The Real Irony of the UK Immigration Minister Resignation

The Real Irony of the UK Immigration Minister Resignation

Many have been quick to point out the irony behind the fact that now-former British Immigration Minister Mark Harper MP was unable to safeguard himself against the employment of an illegal worker. 

Indeed, this is utterly shambolic and will hopefully alert authorities to how onerous a task it is for small and medium businesses to ensure their books are entirely in order. With all the necessary resources at his disposal, Harper was still caught employing an illegal cleaner. 

But the real irony is not this prima facie point, but rather that for many months now, the Conservative Party has been building an electoral house of cards around the immigration question in the United Kingdom–an issue which voters now say is equal in their concerns to the prosperity of the British economy.

The real irony is that just weeks ago, the Conservative Party was bemoaning Labour’s employment of Arnie Graf, a “U.S. community organiser” who supposedly mentored a young Barack Obama.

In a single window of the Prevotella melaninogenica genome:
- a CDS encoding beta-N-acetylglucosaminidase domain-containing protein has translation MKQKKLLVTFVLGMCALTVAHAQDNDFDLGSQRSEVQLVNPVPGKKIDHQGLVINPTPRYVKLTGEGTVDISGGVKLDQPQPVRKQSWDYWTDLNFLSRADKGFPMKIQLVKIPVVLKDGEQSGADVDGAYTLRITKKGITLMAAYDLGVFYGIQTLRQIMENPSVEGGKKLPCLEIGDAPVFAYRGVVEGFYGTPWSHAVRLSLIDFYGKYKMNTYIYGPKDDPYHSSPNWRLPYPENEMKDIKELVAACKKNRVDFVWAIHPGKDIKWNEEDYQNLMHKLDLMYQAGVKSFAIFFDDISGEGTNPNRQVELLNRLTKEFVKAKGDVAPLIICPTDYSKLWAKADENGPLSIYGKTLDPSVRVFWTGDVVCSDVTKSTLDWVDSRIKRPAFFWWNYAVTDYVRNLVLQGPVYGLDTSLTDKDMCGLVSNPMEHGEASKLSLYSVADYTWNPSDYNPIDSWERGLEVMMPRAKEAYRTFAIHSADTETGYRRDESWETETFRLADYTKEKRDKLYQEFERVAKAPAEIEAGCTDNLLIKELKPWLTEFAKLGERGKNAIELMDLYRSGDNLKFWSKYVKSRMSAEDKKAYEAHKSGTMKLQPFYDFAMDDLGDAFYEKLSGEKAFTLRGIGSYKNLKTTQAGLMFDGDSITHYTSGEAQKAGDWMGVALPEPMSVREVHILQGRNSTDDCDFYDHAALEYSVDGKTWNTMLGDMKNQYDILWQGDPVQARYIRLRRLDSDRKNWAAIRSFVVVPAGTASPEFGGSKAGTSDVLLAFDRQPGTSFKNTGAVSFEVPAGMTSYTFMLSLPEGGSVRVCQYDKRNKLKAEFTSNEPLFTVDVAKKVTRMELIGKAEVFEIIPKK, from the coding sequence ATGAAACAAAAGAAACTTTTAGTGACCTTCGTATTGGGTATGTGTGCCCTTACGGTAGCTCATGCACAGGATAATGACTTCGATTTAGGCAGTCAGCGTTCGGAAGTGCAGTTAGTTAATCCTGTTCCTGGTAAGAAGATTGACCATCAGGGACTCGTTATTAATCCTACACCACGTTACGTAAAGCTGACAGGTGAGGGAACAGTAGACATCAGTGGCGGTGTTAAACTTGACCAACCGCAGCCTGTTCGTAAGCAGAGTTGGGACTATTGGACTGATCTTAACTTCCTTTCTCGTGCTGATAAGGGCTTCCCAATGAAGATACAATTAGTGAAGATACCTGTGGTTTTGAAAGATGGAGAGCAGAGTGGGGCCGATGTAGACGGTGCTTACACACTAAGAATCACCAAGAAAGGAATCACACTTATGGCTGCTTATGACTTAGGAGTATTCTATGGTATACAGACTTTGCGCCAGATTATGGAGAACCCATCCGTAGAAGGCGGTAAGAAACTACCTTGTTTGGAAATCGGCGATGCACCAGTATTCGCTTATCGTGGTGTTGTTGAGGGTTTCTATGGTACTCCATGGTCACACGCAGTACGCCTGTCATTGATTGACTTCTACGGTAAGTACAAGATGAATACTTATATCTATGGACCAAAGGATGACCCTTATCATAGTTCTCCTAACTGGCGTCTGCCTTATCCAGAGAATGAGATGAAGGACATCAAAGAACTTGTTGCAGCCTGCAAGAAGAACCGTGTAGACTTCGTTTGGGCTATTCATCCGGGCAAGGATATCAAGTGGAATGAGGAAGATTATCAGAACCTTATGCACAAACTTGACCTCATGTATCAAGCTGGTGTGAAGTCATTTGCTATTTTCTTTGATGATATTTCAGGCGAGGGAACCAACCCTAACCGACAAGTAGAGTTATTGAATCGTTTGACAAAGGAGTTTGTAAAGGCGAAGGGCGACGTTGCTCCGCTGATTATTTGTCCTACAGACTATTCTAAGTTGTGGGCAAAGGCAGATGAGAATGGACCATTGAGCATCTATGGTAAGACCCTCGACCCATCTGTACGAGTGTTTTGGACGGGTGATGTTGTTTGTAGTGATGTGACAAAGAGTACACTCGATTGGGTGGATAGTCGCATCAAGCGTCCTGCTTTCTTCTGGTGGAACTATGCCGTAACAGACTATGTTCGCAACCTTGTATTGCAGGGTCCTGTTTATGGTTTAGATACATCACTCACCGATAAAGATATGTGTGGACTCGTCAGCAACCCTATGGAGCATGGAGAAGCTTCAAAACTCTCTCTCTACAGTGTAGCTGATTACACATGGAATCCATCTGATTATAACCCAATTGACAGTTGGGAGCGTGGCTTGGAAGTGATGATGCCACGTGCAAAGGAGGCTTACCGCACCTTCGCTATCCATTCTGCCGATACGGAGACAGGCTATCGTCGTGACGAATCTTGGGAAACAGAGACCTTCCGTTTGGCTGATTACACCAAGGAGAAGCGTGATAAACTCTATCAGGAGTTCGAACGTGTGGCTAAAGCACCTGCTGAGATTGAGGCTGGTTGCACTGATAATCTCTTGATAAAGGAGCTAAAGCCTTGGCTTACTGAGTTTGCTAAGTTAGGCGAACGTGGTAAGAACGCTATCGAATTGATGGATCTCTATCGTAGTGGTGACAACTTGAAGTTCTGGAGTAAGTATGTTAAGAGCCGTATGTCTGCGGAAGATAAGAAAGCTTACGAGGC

Graf, who is the director of the Saul Alinsky-founded “Industrial Areas Foundation” is, in his words, “working with” Ed Miliband and the Labour Party. He’s paid his usual rate, plus expenses, but under UK law, Graf should not be earning money in this way given his current visa status.

The Conservative Party had a field day with this story. And so they should have. An Alinskyite leftist working illegally to try and return a Labour government in the UK? The Sun newspaper certainly let them have it.

But you’d think before going full pelt at Labour for using dodgy work practices, the conservatives would have made sure their own house was in order. Now we know it certainly is not; cue the investigations of other government ministers and their staffing arrangements. If my sources are to be believed, this won’t be the end of political immigration scandals this side of the general election.

And cui bono? The UK Independence Party (UKIP), of course, whose activists have already taken to social media to rail against the “LibLabCon” (Liberal Democrat, Labour, Conservative) mainstream. 

“They’re all the same,” is the usual clarion call. On this point, there will likely be further cut-through with the public. UKIP stands to benefit at the upcoming European parliamentary elections in May if their press operation can capitalise. 

Immigration had almost become a stick with which to beat a Labour Party which opened Britain’s floodgates throughout its tenure in government, creating a crisis the likes of which few can now plausibly deny. 

Even in recent weeks, even amongst scandals of its own design, the Conservative Party in government has been slapping Labour around on immigration. After Harper’s resignation, the playing field on the joint foremost concern for British voters may have become more level, and that is a terrifying thought for our country.